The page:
• By Anni Griswold
    Comprehensive Ophthalmology, Glaucoma, Neuro-Ophthalmology/Orbit, Pediatric Ophth/Strabismus, Retina/Vitreous

    A weekly roundup of ophthalmic news from around the web.

    Virtual reality could offer a reliable and objective assessment of visual field loss in glaucoma patients. The NGoggle wearable device (shown above) monitors peripheral vision loss and glaucoma progression without relying on patient feedback. The goggles use light to stimulate areas of the visual field while recording the brain’s responses using wireless EEG sensors. With funding from the National Eye Institute, Duke University researchers are testing the device’s diagnostic accuracy and reproducibility during various disease stages. National Eye Institute

    The FDA had a record year in 2018: The agency approved 106 novel devices, breaking the previous record of 99 device approvals in 2017. Last year’s list includes approvals for an AI device for detecting diabetic retinopathy, the Hydrus microstent for primary open-angle glaucoma and the first artificial iris in the United States. U.S. Food and Drug Administration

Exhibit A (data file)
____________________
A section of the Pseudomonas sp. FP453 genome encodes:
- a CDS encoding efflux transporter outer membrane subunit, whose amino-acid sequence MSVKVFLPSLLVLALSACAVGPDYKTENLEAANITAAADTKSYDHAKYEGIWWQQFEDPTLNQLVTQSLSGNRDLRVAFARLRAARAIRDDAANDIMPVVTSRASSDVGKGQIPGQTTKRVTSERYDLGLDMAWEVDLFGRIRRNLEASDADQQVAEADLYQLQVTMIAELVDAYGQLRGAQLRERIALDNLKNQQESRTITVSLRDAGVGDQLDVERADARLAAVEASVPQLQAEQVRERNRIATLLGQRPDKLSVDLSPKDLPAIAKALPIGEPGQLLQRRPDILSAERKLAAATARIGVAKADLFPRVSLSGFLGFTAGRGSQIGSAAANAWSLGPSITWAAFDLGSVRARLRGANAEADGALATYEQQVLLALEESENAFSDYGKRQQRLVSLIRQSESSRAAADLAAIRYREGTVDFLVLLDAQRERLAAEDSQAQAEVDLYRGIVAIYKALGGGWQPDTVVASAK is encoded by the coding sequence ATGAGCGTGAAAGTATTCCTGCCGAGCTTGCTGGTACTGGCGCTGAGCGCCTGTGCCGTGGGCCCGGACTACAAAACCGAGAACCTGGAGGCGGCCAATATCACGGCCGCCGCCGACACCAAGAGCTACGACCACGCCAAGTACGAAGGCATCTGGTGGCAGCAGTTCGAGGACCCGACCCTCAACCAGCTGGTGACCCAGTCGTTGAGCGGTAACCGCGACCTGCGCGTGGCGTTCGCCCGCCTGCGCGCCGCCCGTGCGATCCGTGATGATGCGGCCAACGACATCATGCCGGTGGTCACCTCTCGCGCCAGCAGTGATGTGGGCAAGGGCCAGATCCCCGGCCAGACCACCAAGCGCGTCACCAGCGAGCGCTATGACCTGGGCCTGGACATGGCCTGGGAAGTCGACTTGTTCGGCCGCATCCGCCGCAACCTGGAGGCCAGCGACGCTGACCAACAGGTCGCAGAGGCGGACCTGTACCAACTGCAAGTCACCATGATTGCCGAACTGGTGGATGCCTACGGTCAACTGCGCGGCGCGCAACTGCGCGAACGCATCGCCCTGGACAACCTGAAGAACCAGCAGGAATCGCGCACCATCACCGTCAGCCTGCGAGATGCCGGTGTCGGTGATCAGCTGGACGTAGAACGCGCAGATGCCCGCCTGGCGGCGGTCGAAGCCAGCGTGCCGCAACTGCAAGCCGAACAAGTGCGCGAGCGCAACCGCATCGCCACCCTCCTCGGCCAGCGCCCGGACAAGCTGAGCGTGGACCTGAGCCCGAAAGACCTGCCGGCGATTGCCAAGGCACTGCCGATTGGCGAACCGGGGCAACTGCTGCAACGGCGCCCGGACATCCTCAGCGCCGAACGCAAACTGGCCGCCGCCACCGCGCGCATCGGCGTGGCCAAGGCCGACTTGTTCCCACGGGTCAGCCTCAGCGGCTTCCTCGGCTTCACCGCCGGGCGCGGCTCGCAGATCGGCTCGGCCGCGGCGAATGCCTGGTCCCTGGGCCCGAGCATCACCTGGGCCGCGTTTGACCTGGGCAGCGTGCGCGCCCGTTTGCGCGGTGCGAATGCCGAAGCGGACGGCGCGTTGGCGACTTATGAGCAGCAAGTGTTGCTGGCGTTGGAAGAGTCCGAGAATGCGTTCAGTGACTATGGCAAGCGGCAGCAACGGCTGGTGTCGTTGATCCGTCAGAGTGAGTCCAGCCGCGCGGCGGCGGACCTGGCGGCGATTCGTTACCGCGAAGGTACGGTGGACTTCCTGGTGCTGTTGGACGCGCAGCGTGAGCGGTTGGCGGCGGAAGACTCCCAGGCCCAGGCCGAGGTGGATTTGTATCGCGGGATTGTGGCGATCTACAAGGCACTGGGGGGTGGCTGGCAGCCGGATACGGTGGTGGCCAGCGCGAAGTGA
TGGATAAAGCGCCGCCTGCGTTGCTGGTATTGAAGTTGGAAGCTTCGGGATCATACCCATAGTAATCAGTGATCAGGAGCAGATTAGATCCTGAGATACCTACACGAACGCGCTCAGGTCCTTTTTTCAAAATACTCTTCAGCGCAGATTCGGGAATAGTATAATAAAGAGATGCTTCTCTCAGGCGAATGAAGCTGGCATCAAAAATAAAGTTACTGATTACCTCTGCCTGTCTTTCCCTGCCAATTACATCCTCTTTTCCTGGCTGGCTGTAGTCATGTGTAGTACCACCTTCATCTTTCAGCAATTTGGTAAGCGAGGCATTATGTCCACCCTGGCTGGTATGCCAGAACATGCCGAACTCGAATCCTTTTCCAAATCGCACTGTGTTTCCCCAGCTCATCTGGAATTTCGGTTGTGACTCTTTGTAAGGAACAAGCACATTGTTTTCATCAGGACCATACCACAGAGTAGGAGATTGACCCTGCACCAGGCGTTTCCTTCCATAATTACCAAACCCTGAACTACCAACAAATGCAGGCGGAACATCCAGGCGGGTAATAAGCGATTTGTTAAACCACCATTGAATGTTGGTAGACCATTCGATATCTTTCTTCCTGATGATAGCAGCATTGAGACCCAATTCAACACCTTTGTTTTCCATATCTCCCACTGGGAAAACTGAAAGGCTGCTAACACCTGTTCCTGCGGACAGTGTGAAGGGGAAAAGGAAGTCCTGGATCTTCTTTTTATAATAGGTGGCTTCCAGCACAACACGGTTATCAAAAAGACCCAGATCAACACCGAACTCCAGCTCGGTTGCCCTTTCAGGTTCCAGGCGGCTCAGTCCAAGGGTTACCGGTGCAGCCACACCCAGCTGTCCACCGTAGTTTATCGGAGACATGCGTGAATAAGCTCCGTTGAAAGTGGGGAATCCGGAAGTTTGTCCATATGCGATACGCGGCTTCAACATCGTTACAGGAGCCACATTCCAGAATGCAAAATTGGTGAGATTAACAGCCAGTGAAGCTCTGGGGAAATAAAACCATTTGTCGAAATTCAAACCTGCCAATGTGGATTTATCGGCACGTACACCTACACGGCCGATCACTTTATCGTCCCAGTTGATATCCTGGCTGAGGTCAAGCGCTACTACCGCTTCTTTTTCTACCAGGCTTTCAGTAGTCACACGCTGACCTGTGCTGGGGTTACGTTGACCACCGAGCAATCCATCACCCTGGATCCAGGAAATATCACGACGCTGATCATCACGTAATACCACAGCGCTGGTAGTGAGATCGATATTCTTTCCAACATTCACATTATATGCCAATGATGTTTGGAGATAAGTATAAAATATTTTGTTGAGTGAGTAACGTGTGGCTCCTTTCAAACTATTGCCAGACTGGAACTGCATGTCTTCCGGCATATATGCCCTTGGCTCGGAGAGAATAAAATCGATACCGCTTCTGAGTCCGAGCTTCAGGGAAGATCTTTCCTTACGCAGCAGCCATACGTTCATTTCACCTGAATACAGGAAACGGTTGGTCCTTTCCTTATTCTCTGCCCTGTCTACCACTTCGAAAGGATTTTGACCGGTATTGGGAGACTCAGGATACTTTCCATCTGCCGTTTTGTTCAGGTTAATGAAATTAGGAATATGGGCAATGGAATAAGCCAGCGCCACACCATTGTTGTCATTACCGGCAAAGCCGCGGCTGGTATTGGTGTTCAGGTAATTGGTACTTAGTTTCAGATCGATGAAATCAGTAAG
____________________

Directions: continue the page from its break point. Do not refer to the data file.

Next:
A Nashville-based startup is screening kids’ eyes with an app instead of a $20,000 device,
    Bloomberg reported this week. GoCheck Kids is the first iPhone app registered with the FDA to screen children for vision impairment with a simple photo. Since the app launched last year, 4,000 pediatricians in 43 states have used it to screen 900,000 kids. Gobiquity has raised $20 million from investors, including Salesforce founder Marc Benioff. Bloomberg Businessweek

    Nanoscope is pressing forward with optogenetic treatments for retinal dystrophies, thanks to multiple grants, including an RO1 and Phase II SBIR, from the National Eye Institute. Last year, the FDA granted orphan drug designation status to the company’s multi-characteristic opsin, which photosensitizes the retina via a single intravitreal. The goal? Restoring vision in patients with retinal dystrophies in ambient light. EurekAlert!

    Five years after thymus surgery, patients with myasthenia gravis continue to reap benefits, researchers reported in The Lancet Neurology this week. Patients with the condition who underwent thymectomy experienced fewer functional limitations, used less immunosuppressive medication and required fewer hospitalizations to address disease progression. These benefits, in turn, are likely to cut health care costs. University at Buffalo